We are enjoying strong performance across our platform and trace our success to the steady, disciplined manner in which we built our business. The consistency of our efforts over the past seven years is now translating to industry-leading growth and returns.
With that, let me turn it over to Adam.
Thank you, Claudia and good afternoon everyone. We had another strong quarter and achieved record results across a number of key financial metrics. We generated record first quarter NIW of $6.9 billion and continued the rapid growth of our high quality insured portfolio. This drove record net premiums earned of $73.9 million, record adjusted net income of $38.5 million or $0.56 per diluted share, and record adjusted return on equity of 21.2%.
Now to the details. Primary insurance-in-force was $73.2 billion at quarter end, up 7% from $68.6 billion at the end of the fourth quarter and up 37% compared to the first quarter of 2018. At quarter end, monthly product represented 76% of our primary insurance-in-force.
12-month persistency in the primary portfolio was 87.2%, roughly flat compared to 87.1% in the fourth quarter. Strong persistency remains a positive for us given the pricing and credit profile of our in-force portfolio.
Total NIW volume was $6.9 billion. Monthly product represented 90% of NIW, consistent with our mix in the fourth quarter and up from 84% in the first quarter of 2018. Purchase originations represented 92% of our volume in the quarter, down slightly from 95% in the fourth quarter and consistent with our expectations, given the drop in rates during the quarter and corresponding uptick in overall refinancing origination volume.
Net premiums earned for the quarter were $73.9 million, up 7% from the fourth quarter and up 35% compared to the first quarter of 2018. We earned $2.3 million from the cancellation of single premium policies in the quarter compared to $2.1 million in the fourth quarter.
Reported yield for the quarter was 42 basis points, consistent with 42 basis points in the fourth quarter and modestly ahead of our guidance of 40 to 41 basis points for the full year.
Any variability from our previous guidance through the remainder of the year will be tied to our NIW volume and credit mix, the persistency of our in-force portfolio, cancellation activity, and the timing of our next ILN issuance.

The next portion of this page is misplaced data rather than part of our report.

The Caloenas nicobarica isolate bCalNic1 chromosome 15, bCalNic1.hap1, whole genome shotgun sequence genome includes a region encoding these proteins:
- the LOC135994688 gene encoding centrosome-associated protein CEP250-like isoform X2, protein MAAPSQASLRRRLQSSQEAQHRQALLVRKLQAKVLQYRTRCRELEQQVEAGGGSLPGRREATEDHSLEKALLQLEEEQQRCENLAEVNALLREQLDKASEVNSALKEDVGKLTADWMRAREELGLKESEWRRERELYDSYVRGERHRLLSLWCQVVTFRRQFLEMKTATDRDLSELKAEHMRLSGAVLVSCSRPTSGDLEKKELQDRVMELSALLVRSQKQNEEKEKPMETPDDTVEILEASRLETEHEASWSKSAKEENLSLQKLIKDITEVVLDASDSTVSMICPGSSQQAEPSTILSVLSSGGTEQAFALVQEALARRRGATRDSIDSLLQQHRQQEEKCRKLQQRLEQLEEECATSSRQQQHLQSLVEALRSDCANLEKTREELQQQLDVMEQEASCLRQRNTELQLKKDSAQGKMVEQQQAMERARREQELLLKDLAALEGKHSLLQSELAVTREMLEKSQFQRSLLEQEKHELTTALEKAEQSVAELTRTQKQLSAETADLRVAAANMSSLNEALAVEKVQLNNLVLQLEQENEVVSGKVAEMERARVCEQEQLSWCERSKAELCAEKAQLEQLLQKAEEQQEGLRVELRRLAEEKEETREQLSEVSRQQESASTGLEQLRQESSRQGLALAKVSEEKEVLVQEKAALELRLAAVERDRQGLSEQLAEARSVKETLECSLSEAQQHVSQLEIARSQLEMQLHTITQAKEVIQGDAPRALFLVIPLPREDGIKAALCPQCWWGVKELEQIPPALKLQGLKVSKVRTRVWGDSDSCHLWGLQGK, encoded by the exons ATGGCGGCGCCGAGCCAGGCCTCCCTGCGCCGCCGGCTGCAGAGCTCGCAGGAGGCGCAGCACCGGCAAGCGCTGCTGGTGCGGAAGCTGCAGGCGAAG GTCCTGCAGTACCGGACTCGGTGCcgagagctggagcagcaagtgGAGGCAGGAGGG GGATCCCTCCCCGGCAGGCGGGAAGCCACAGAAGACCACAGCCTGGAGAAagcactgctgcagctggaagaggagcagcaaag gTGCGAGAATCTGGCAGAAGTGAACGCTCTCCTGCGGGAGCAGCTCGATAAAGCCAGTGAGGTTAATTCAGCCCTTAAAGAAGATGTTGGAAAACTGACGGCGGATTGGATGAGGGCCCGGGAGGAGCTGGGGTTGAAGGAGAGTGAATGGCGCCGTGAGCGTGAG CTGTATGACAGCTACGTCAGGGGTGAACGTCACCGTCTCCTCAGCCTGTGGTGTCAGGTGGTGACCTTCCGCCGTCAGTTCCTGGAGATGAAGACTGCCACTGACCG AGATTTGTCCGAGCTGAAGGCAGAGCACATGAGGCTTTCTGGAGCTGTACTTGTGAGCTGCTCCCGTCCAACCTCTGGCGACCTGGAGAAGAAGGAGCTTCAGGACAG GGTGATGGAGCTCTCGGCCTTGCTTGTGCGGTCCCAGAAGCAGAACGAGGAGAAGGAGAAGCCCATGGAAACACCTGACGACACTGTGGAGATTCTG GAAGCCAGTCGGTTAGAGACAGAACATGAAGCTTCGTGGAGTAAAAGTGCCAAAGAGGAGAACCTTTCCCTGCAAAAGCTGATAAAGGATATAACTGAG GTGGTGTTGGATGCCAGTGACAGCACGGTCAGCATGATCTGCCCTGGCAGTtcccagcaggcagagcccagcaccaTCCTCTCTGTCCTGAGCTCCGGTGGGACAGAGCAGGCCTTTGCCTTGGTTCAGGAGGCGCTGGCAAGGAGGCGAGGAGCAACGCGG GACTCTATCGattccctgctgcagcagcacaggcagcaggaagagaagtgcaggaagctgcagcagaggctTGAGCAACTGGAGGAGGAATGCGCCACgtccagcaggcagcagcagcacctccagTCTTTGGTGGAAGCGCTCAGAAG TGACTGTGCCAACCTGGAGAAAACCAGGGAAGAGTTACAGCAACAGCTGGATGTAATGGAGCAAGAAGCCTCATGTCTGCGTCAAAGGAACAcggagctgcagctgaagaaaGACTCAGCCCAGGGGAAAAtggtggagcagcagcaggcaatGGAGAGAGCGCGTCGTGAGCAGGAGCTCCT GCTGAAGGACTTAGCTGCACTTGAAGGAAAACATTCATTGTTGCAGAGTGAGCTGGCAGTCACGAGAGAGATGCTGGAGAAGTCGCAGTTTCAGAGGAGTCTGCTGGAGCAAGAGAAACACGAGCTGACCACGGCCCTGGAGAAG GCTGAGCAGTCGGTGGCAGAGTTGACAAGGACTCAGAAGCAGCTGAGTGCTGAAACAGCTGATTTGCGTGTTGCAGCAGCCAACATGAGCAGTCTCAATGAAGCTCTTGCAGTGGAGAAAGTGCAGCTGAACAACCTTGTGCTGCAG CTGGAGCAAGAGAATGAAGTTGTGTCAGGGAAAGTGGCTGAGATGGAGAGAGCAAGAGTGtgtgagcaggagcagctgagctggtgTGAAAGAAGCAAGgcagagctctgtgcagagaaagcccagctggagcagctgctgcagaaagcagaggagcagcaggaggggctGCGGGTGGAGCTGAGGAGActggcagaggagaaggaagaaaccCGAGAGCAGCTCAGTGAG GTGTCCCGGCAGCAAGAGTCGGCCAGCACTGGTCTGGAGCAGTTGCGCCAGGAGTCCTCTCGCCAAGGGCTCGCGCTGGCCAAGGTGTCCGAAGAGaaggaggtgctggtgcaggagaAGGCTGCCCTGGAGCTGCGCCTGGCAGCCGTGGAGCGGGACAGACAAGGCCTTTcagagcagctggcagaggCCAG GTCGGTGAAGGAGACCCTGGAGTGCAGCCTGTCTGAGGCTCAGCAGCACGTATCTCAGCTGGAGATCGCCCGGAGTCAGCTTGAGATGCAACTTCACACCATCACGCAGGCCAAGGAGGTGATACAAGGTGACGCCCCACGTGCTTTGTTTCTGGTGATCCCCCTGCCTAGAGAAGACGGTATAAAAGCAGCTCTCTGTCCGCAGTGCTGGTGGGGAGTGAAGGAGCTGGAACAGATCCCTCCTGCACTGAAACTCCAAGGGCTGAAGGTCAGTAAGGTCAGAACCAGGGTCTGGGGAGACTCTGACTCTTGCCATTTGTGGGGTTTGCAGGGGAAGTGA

Weighted average rate on NIW in the first quarter was approximately 41 basis points, reflecting the high quality credit mix of our production in the period. Overall, we continue to capture business at rates that are supportive of our strong mid-teens return objective.
We continue to use Rate GPS to actively shape the credit mix of our new production. In the first quarter, our mix of greater than 45 DTI volume declined to 8% from 9% in the fourth quarter. Our concentration of 97 LTV and below 680 FICO volume remained consistent at 8% and 4%, respectively, both well below the overall market.
Investment income was $7.4 million, up from $7 million in the fourth quarter. Underwriting and operating expenses were $30.8 million in the first quarter compared to $29.4 million in the fourth quarter.
Our GAAP expense ratio was 41.8% in the first quarter compared to 42.4% in the fourth quarter and 51.8% in the first quarter of 2018. We had 940 notices of default in the primary book at the end of the first quarter, up from 877 at the end of the fourth quarter.
Claims expense was $2.7 million in the quarter. Our first quarter loss ratio, defined as claims expense divided by net premiums earned, was 3.7%. The underwriting environment remains healthy and our in-force portfolio continues to perform better than initially expected and priced. Interest expense in the quarter was $3.1 million and we had a $5.5 million loss from the change in the fair value of our warrant liability.
Moving to the bottom-line. GAAP net income for the first quarter was $32.9 million or $0.48 per diluted share. Adjusted net income was $38.5 million or $0.56 per diluted share, up 20% compared to $32.1 million or $0.46 per diluted share in the fourth quarter and up 75% compared to $22 million or $0.34 per diluted share in the first quarter of 2018.